Food tech and personalisation go hand-in-hand, with the latest in consumer health and nutrition now being tailored to the individual rather than the masses as science becomes a key driver in development.
Food Spark has been covering innovative tech start-ups focused on providing personalised solutions for the healthy minded as far back as 2018, with the improvement of health markers such as bacterial diversity, blood lipids, resting heart rate and sleep, as well as far-reaching nutritional plans, among the many areas of experimentation.
Now, in 2020, we’re starting to see robots with personalised nutrition focus inch towards UK restaurants while 3D printing is also becoming more mainstream. And, according to Forward Fooding, a global network of food entrepreneurs, nanoencapsulation in food will be one of several advances in the food tech realm seen over the coming year.
Every little helps
In food industry terms, nanoencapsulation is the technology that allows nano-sized amounts of nutrients such as calcium and iron to be put into foods so as to be absorbed faster by the body.
It’s a capability that has been around for a while, with Forward Foodings forecasting an increase in application in 2020, specifically with probiotics to extend shelf life (with gut health certainly a standout area for the coming year) and with up-cycled ingredients, such as antioxidants, which “would have been difficult to incorporate in food otherwise”.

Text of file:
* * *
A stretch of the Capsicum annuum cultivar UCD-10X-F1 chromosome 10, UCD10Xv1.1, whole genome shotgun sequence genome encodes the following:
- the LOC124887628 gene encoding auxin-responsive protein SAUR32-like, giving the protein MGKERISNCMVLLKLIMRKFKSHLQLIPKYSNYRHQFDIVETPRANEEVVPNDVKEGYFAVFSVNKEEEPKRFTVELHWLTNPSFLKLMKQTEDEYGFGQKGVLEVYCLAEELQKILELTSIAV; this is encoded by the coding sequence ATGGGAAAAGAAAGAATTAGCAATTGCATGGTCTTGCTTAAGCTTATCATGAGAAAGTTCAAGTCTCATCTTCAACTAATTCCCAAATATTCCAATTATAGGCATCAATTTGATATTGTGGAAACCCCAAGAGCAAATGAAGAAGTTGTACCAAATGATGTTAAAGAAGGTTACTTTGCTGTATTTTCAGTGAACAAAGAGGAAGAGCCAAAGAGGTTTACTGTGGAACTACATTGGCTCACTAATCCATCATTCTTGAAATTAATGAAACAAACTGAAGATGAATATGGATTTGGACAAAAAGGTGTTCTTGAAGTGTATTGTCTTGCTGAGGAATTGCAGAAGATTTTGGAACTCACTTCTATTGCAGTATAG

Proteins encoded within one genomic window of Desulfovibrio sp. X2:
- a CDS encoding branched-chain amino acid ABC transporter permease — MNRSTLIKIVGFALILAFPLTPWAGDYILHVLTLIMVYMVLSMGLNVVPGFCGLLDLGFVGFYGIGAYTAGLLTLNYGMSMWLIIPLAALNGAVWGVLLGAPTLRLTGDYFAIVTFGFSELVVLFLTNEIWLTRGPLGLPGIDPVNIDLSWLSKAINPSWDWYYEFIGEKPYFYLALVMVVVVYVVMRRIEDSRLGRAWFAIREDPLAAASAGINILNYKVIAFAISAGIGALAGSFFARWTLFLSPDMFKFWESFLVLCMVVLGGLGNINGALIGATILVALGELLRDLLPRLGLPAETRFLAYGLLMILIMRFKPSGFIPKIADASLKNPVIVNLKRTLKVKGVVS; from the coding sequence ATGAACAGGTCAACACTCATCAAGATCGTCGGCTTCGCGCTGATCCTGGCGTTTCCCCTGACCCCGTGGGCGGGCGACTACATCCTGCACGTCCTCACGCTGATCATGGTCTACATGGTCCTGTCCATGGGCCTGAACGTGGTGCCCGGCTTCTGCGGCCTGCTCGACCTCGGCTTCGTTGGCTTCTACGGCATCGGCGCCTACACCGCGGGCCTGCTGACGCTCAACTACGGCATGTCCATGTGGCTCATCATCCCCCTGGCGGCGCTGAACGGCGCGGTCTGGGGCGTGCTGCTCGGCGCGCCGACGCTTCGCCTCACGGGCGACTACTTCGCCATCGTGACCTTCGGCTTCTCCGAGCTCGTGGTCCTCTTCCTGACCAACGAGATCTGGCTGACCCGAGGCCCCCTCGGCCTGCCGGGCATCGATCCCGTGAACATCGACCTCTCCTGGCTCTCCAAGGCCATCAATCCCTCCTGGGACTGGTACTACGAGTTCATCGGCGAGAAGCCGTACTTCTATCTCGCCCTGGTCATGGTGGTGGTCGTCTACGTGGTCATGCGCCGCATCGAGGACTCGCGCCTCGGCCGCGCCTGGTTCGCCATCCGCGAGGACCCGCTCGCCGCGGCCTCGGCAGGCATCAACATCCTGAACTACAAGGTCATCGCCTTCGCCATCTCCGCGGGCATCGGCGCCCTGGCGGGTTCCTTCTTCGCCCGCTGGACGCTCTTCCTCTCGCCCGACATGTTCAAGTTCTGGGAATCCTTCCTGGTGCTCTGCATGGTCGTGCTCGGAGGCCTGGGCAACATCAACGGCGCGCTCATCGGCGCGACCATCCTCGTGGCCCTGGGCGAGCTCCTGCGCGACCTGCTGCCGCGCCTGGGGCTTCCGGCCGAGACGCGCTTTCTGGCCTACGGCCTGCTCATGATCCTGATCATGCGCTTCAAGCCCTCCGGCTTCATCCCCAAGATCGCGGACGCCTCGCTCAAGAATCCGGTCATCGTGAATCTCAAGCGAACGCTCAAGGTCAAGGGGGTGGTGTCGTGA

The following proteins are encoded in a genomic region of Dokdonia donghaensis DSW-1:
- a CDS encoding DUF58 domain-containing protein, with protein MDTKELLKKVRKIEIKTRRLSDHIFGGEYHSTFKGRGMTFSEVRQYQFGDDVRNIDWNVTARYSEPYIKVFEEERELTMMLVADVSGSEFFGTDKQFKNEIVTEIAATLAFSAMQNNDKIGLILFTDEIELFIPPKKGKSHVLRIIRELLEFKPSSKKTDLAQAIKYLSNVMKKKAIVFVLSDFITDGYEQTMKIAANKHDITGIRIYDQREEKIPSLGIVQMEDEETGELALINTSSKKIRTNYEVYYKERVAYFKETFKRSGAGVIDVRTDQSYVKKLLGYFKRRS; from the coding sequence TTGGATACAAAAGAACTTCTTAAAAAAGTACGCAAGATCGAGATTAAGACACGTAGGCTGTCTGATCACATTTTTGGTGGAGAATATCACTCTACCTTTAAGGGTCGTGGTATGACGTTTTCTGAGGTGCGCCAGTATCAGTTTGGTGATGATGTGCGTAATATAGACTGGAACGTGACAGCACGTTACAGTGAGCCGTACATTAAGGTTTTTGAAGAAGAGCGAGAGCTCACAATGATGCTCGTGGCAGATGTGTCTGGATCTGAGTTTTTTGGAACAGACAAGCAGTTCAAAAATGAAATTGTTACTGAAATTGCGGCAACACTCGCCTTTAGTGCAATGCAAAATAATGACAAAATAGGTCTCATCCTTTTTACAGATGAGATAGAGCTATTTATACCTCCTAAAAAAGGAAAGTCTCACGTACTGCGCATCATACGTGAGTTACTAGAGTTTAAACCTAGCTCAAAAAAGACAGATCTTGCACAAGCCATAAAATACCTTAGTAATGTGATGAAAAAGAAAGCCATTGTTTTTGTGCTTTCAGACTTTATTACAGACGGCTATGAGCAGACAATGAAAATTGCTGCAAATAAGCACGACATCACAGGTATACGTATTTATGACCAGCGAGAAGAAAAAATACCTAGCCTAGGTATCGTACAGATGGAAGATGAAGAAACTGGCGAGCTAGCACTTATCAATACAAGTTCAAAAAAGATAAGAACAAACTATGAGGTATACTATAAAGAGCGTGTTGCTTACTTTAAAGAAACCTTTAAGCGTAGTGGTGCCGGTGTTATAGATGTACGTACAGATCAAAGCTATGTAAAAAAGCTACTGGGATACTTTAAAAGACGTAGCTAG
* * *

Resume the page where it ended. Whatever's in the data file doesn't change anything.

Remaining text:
“We believe more and more big players (e.g. flavour manufacturers) will start (or continue) investing in this emerging sector,” says the report.
“Upcycled and rescued ingredients are becoming trendy as the food waste issue is under the spotlight.”
As an example, the report cites Mondelez testing two snack brands through their brand incubator, Snack Future: Dirt Kitchen (a plant-forward company that champions healthy through vegetables) and CaPao (a snacking brand that ‘rescues’ waste cacofruit).
Up, up and away
Innovation is rife with up-cycled ingredients, with advances in “upcycling technologies” such as air protein and protein synthetisation predicted to be a growth area.
Food Spark highlighted air protein as a next-gen protein to watch at the tail end of 2019, along with forms of algae, with Forward Foodings naming the aquatic ingredient as one of the ‘functional foods’ to go mainstream.
“While we expect some of these functional ingredients to get to the masses (such as kombucha, CBD and algae), some new innovations will undoubtedly also come to market,” continues the report.
“We also anticipate a renewed focus on taste to match consumer needs, alongside the increase in focus on functional ingredients and their innovative health benefits.”
Food products are ‘going beyond feeding’ in terms of application, the report says, with there being a renewed focus on taste in terms of matching consumer needs, with the furthering of functional ingredients and “their innovative health benefits.”